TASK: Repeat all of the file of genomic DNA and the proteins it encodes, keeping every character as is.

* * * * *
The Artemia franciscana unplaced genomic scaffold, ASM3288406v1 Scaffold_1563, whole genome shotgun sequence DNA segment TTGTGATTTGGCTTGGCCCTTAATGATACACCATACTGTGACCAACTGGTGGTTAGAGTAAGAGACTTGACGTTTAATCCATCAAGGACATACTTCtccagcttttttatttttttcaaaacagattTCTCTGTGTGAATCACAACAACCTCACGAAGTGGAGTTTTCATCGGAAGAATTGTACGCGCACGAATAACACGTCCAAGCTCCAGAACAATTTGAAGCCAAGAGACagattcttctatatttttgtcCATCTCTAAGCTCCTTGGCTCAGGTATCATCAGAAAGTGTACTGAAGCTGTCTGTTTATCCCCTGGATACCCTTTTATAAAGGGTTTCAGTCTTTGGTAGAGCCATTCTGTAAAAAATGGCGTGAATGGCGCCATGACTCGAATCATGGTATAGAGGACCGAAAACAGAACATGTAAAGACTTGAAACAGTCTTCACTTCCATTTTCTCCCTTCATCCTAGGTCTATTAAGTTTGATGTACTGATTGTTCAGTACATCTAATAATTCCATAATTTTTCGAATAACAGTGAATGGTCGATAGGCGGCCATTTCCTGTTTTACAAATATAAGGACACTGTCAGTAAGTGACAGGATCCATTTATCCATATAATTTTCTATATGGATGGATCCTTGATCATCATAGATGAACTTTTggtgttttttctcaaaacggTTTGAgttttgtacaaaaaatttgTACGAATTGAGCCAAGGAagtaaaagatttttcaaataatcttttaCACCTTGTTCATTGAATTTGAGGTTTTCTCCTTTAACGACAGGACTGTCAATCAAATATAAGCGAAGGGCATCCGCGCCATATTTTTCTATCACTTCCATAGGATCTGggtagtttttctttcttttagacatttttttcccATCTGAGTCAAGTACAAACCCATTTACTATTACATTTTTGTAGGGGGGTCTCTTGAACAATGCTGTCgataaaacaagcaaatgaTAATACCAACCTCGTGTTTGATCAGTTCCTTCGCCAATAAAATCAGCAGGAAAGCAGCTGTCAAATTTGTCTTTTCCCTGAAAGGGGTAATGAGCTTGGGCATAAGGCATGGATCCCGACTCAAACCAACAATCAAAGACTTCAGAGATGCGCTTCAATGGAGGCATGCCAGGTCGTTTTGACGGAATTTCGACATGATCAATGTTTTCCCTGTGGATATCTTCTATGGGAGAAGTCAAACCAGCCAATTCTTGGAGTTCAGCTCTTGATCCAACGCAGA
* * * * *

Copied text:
The Artemia franciscana unplaced genomic scaffold, ASM3288406v1 Scaffold_1563, whole genome shotgun sequence DNA segment TTGTGATTTGGCTTGGCCCTTAATGATACACCATACTGTGACCAACTGGTGGTTAGAGTAAGAGACTTGACGTTTAATCCATCAAGGACATACTTCtccagcttttttatttttttcaaaacagattTCTCTGTGTGAATCACAACAACCTCACGAAGTGGAGTTTTCATCGGAAGAATTGTACGCGCACGAATAACACGTCCAAGCTCCAGAACAATTTGAAGCCAAGAGACagattcttctatatttttgtcCATCTCTAAGCTCCTTGGCTCAGGTATCATCAGAAAGTGTACTGAAGCTGTCTGTTTATCCCCTGGATACCCTTTTATAAAGGGTTTCAGTCTTTGGTAGAGCCATTCTGTAAAAAATGGCGTGAATGGCGCCATGACTCGAATCATGGTATAGAGGACCGAAAACAGAACATGTAAAGACTTGAAACAGTCTTCACTTCCATTTTCTCCCTTCATCCTAGGTCTATTAAGTTTGATGTACTGATTGTTCAGTACATCTAATAATTCCATAATTTTTCGAATAACAGTGAATGGTCGATAGGCGGCCATTTCCTGTTTTACAAATATAAGGACACTGTCAGTAAGTGACAGGATCCATTTATCCATATAATTTTCTATATGGATGGATCCTTGATCATCATAGATGAACTTTTggtgttttttctcaaaacggTTTGAgttttgtacaaaaaatttgTACGAATTGAGCCAAGGAagtaaaagatttttcaaataatcttttaCACCTTGTTCATTGAATTTGAGGTTTTCTCCTTTAACGACAGGACTGTCAATCAAATATAAGCGAAGGGCATCCGCGCCATATTTTTCTATCACTTCCATAGGATCTGggtagtttttctttcttttagacatttttttcccATCTGAGTCAAGTACAAACCCATTTACTATTACATTTTTGTAGGGGGGTCTCTTGAACAATGCTGTCgataaaacaagcaaatgaTAATACCAACCTCGTGTTTGATCAGTTCCTTCGCCAATAAAATCAGCAGGAAAGCAGCTGTCAAATTTGTCTTTTCCCTGAAAGGGGTAATGAGCTTGGGCATAAGGCATGGATCCCGACTCAAACCAACAATCAAAGACTTCAGAGATGCGCTTCAATGGAGGCATGCCAGGTCGTTTTGACGGAATTTCGACATGATCAATGTTTTCCCTGTGGATATCTTCTATGGGAGAAGTCAAACCAGCCAATTCTTGGAGTTCAGCTCTTGATCCAACGCAGA